Lydia Postpill

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Lydia Contraceptive Postpill is also known as the morning-after pill is an emergency contraceptive oral pill for women. This means it is used by women to prevent an unwanted pregnancy after unprotected sex or when a contraceptive method fails. Please note that this does not protect against the risk of HIV/AIDS and STIs. The Lydia Postpill is not to be used as a daily contraceptive option. Please contact your pharmacist or doctor or family planning clinic for a contraceptive method that suits you.

How does Lydia Postpill work?

Lydia Post pill may not prevent a pregnancy in 100% of cases but the tablets are more effective when taken within 72 hours (3 days). Preferably, within 12 hours after unprotected sex and not on the third day. Each Lydia postpill contains 0.75mg levonorgestrel BP, a progestin hormone.  It works mainly by;

  • Preventing the release of an egg (ovulation) during your menstrual cycle. 
  • It makes the vaginal fluid thicker to help prevent sperm from reaching an egg (fertilization).
  • And changes the lining of the uterus (womb) to prevent attachment of a fertilized egg.

So, Lydia postpill stops pregnancy before it is established and does not work if you are already pregnant.

Before you take Lydia postpill

  • Please talk to your pharmacist before you take this medicine because emergency contraception might not be suitable for you.
  • Lydia postpill contains lactose. You should contact your doctor if you are lactose intolerant or intolerant to any other sugars.
  • There is not much data to support use in women less than 16 years, you must contact your doctor or family planning clinic for emergency contraception. Use of Lydia postpill emergency contraception before menarche is not indicated.
  • You can use Lydia Postpill at any time during the menstrual cycle unless menstrual bleeding is overdue. If your period is late, you should tell your pharmacist.
  • Before you take this medicine, your pharmacist may check that you are not already pregnant by asking you questions about your periods or when you had sex. If you or your pharmacist think that you might already be pregnant, you will need to have a pregnancy test.

When you should not use this

You should contact your doctor for advice about emergency contraception if:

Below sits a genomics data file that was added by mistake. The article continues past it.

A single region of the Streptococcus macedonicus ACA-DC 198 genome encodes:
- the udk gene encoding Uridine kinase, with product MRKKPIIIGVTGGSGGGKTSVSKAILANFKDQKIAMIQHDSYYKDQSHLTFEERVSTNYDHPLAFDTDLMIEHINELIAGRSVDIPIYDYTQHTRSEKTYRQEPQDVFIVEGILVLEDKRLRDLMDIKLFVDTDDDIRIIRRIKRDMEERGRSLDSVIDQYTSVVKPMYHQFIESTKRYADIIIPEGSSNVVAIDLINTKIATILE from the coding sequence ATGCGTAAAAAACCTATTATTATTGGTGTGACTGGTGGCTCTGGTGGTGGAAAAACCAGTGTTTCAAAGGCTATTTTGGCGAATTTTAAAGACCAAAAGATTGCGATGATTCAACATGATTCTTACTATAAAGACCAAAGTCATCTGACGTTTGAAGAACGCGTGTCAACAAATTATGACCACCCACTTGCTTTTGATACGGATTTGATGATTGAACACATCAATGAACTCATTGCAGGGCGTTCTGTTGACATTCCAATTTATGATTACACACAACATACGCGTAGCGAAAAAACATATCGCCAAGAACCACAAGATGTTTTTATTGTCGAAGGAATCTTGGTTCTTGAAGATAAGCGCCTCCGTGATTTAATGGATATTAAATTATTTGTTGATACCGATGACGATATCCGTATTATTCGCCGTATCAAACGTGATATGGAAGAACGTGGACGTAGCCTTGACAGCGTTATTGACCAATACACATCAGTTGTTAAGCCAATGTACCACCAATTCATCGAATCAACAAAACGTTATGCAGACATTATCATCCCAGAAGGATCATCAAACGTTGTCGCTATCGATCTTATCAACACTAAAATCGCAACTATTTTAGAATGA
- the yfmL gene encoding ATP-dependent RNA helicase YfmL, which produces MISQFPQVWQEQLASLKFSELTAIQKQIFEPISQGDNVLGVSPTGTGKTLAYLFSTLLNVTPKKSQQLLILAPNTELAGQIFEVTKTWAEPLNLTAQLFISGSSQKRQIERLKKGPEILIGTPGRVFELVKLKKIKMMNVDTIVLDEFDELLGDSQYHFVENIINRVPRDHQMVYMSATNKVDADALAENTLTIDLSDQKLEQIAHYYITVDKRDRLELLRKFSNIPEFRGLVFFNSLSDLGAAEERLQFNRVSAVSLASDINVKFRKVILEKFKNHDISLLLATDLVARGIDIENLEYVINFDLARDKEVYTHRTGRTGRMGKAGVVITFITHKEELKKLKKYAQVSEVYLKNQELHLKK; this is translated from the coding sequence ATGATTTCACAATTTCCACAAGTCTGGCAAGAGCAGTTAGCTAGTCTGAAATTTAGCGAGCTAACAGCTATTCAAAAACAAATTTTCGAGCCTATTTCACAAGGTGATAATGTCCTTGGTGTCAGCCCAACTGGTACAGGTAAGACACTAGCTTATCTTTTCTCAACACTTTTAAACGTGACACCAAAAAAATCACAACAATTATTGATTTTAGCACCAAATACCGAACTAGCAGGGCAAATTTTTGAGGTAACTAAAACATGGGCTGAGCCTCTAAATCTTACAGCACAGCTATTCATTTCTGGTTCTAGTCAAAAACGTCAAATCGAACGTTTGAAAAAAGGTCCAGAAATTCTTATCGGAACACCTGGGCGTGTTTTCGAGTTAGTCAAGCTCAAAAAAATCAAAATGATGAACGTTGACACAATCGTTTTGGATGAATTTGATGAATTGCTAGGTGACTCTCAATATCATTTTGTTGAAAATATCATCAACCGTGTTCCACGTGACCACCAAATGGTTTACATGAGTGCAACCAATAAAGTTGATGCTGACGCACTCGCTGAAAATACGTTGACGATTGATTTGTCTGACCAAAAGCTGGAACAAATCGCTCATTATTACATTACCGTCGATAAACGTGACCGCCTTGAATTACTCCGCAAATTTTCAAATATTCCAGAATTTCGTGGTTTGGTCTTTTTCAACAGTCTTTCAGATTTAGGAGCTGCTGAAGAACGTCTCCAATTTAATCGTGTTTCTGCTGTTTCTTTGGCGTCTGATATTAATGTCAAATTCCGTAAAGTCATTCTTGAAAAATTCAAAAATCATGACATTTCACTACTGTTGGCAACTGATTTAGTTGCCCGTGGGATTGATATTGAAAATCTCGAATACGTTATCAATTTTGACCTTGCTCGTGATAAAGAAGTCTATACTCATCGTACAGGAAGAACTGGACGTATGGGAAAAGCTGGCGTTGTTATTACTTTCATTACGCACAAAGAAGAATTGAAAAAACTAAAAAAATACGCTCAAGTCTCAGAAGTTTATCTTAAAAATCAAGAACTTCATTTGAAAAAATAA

• you have a disease of your small bowel (such as Crohn's disease) that interferes with the digestion of your food;
  • you have severe liver problems or diseases
  • you have severe renal problems or diseases
  • you are taking any of the medicines listed below, as these medicines may interact with Lydia postpill and lead to undesirable effects.
    Barbiturates and other medicines used to treat epilepsy (for example, primidone, phenytoin, carbamazepine etc).
    Medicines used to treat tuberculosis (for example, rifampicin, rifabutin).
    Treatment for HIV infection (e.g. ritonavir).
    A medicine used to treat fungal infections (griseofulvin).
    Herbal remedies containing St John's wort (Hypericum perforatum)
    Cyclosporin which is used to help the immune system).
  • Lydia postpill contains the inactive ingredients: povidone k-25, polacrilin potassium, ethyl cellulose, maize starch, magnesium stearate, opadry white, you know you have and lactose. If you have an allergy to any of the ingredients of this medicine, please contact your doctor

If any of these apply to you Lydia postpill may not be suitable for you, or other types of emergency contraception may be better for you

If you are pregnant

Do not take this medicine if you are already pregnant. If you had unprotected sex which was 72 hours ago or more and since your last period, you should take a pregnancy test to find out if you are pregnant. If your last period was more than 5 days late, your menstrual bleed was unusually light or heavy, you should check with your doctor to know whether you are pregnant.

If you become pregnant after you have taken the emergency contraceptive oral pill, you should contact your doctor. In case of failure of this emergency contraception and developing pregnancy, no evidence indicates any harm to the foetus but your doctor would want to check if there has been a development of an ectopic pregnancy. Especially, in women with severe abdominal pain or fainting or if there is a history of ectopic pregnancy, surgery or pelvic inflammatory disease

When to take special care with Lydia Postpill

Breastfeeding

The active ingredient may be present in small amounts breastmilk when breastfeeding. It is not thought to be harmful to the baby but if you are uncomfortable with that, you can take it after you are done breastfeeding your child. That way, you will have less amount of the drug the baby may take in the breastmilk